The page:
MrSeb was one of several readers to submit news that drive manufacturer Seagate has announced (and demoed) the first hard drive to squeeze a terabit into each square inch of platter. "'Initially this will result in 6TB 3.5-inch desktop drives and 2TB 2.5-inch laptop drives, but eventually Seagate is promising up to 60TB and 20TB respectively. To achieve such a huge leap in density, Seagate had to use a technology called heat-assisted magnetic recording (HAMR). Basically, the main issue that governs hard drive density is the size of each magnetic 'bit.' These can only be made so small until the magnetism of nearby bits affects them. With HAMR, 'high density' magnetic compounds that can withstand further miniaturization are used. The only problem is that these materials, such as iron platinum alloy, are more stubborn when it comes to writing data — but if you heat it first, that problem goes away. With HAMR, Seagate has strapped a laser to the hard drive head; when it wants to write data, the laser turns on. Reading data is still done conventionally, without the laser. In theory, HAMR should allow for areal densities up to 10 terabits per square inch (magnetic sites that are just 1nm long!), and thus desktop hard drives in the 60TB range."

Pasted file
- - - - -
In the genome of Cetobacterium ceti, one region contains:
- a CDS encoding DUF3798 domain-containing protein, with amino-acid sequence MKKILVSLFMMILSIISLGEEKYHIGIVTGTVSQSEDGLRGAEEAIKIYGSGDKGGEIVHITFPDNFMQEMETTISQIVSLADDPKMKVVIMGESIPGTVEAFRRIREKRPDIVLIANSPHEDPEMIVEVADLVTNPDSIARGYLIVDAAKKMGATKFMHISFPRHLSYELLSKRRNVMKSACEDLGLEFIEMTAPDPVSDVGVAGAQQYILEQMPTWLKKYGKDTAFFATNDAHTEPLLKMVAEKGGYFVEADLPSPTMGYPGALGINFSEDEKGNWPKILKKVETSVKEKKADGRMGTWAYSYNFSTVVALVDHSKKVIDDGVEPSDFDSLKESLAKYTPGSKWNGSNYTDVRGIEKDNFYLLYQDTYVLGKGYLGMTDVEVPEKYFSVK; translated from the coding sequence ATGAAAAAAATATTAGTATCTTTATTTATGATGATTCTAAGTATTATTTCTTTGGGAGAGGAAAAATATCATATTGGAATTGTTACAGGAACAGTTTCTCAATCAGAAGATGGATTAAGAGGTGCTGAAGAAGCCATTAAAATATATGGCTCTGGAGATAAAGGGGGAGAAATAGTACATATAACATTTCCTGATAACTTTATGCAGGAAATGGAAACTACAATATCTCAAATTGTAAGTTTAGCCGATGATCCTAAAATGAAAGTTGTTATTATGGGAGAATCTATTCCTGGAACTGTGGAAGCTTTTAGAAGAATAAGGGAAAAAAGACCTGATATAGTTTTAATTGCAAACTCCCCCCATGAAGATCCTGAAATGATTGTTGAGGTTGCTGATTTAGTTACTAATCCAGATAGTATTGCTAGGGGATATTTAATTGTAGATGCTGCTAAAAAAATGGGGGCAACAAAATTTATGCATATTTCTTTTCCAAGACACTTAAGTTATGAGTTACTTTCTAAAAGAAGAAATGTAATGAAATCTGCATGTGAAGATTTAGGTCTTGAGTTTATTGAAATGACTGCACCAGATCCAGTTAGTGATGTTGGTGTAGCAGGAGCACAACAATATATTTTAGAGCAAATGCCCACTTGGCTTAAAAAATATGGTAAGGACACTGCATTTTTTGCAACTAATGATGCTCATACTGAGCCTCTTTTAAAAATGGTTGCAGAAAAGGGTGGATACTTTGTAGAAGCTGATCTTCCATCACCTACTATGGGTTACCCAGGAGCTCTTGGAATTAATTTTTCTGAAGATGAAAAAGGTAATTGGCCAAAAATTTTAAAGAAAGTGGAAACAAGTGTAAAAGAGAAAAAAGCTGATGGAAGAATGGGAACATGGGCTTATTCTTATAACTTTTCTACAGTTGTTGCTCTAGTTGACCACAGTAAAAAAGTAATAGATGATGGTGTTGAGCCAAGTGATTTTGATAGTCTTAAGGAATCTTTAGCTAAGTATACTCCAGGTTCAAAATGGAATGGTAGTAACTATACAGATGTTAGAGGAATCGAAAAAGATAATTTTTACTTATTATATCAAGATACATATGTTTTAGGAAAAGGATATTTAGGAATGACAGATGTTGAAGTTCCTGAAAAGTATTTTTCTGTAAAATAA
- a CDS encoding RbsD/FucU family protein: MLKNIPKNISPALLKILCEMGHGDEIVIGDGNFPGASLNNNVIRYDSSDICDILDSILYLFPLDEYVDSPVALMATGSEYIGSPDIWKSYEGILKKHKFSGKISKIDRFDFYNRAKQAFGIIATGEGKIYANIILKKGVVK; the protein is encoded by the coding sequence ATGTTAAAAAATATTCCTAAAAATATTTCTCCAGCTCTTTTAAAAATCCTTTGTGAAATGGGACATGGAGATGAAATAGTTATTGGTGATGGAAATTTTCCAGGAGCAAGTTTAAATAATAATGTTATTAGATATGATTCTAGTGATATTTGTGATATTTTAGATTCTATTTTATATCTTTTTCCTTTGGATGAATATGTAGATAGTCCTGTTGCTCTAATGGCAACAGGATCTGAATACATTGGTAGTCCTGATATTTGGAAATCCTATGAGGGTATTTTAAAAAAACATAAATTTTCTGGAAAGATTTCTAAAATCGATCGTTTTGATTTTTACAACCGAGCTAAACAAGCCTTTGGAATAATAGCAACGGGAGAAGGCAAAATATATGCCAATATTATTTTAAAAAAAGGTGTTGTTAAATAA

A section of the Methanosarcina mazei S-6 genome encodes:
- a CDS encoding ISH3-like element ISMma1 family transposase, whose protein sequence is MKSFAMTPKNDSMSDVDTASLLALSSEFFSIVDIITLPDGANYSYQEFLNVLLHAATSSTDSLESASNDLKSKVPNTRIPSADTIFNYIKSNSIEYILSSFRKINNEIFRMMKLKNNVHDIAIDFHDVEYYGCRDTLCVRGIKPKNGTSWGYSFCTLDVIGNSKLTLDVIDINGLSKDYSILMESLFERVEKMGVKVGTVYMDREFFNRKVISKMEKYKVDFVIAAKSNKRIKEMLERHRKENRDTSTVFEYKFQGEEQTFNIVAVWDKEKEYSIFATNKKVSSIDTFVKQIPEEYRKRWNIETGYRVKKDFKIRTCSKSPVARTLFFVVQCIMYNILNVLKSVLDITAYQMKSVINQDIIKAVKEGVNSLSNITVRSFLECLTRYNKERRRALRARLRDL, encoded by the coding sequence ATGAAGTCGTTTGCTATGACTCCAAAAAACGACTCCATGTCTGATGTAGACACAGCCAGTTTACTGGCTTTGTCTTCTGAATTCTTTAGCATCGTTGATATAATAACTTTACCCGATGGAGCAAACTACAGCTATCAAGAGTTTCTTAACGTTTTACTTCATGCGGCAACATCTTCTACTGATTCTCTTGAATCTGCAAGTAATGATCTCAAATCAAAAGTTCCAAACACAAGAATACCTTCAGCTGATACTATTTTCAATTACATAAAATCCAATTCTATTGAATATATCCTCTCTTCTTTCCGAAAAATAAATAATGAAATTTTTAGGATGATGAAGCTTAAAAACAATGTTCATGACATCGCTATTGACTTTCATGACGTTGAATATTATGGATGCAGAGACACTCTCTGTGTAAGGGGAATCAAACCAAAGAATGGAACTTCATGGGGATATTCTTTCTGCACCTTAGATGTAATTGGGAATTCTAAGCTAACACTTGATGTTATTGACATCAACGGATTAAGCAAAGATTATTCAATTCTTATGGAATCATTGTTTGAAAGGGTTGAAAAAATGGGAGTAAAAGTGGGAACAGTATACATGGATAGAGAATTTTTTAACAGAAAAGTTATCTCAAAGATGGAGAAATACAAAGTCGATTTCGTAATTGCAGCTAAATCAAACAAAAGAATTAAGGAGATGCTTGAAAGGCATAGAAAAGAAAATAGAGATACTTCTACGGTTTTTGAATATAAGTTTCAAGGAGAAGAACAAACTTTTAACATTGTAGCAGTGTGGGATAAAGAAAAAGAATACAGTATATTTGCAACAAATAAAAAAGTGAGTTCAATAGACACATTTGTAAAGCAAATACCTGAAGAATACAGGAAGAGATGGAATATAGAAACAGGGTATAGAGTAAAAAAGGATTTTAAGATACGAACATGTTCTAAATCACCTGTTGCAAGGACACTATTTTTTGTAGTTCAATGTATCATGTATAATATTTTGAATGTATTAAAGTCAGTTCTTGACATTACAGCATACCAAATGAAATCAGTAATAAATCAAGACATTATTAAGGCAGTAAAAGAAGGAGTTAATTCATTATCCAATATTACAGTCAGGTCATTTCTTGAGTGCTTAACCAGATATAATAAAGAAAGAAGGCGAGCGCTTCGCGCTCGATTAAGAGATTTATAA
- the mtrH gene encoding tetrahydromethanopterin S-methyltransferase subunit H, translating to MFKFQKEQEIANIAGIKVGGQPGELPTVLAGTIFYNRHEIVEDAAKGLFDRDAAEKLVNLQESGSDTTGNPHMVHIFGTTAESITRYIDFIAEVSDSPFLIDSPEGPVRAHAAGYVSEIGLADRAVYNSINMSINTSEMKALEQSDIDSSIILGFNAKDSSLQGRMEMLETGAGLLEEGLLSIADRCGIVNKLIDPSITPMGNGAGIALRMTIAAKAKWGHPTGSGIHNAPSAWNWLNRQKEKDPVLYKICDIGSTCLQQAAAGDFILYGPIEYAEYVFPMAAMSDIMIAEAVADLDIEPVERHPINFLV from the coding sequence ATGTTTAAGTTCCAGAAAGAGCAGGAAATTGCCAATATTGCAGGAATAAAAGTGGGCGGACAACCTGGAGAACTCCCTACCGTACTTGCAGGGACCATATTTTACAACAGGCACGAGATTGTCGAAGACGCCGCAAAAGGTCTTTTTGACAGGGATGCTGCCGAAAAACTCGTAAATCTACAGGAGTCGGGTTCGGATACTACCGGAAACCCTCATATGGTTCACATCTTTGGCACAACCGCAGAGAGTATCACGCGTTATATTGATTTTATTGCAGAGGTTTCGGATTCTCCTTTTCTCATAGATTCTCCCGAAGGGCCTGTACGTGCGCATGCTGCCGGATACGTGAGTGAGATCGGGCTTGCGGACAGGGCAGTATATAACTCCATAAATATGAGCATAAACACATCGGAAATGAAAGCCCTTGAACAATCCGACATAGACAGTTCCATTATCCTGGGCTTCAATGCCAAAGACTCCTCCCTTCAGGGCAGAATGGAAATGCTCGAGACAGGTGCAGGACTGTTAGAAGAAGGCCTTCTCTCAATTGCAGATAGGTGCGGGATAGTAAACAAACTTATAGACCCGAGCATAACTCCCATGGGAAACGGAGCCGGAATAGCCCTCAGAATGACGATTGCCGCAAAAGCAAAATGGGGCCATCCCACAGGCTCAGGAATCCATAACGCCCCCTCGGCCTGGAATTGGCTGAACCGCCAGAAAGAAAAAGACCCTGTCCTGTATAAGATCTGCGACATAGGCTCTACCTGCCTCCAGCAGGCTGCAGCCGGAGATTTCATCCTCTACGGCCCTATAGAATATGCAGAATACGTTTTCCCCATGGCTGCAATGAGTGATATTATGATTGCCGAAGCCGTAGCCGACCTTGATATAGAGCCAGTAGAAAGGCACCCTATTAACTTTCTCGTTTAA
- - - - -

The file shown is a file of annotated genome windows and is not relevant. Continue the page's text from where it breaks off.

New submitter peetm writes "Computing company D-Wave has announced they're selling a quantum computing system commercially, which they're calling the D-Wave One. The D-Wave system comes equipped with a 128-qubit processor designed to perform discrete optimization operations. A qubit is the basic unit of quantum information – analogous to a bit in conventional computing. For a broader understanding of how qubits work, check out Ars Technica's excellent guide."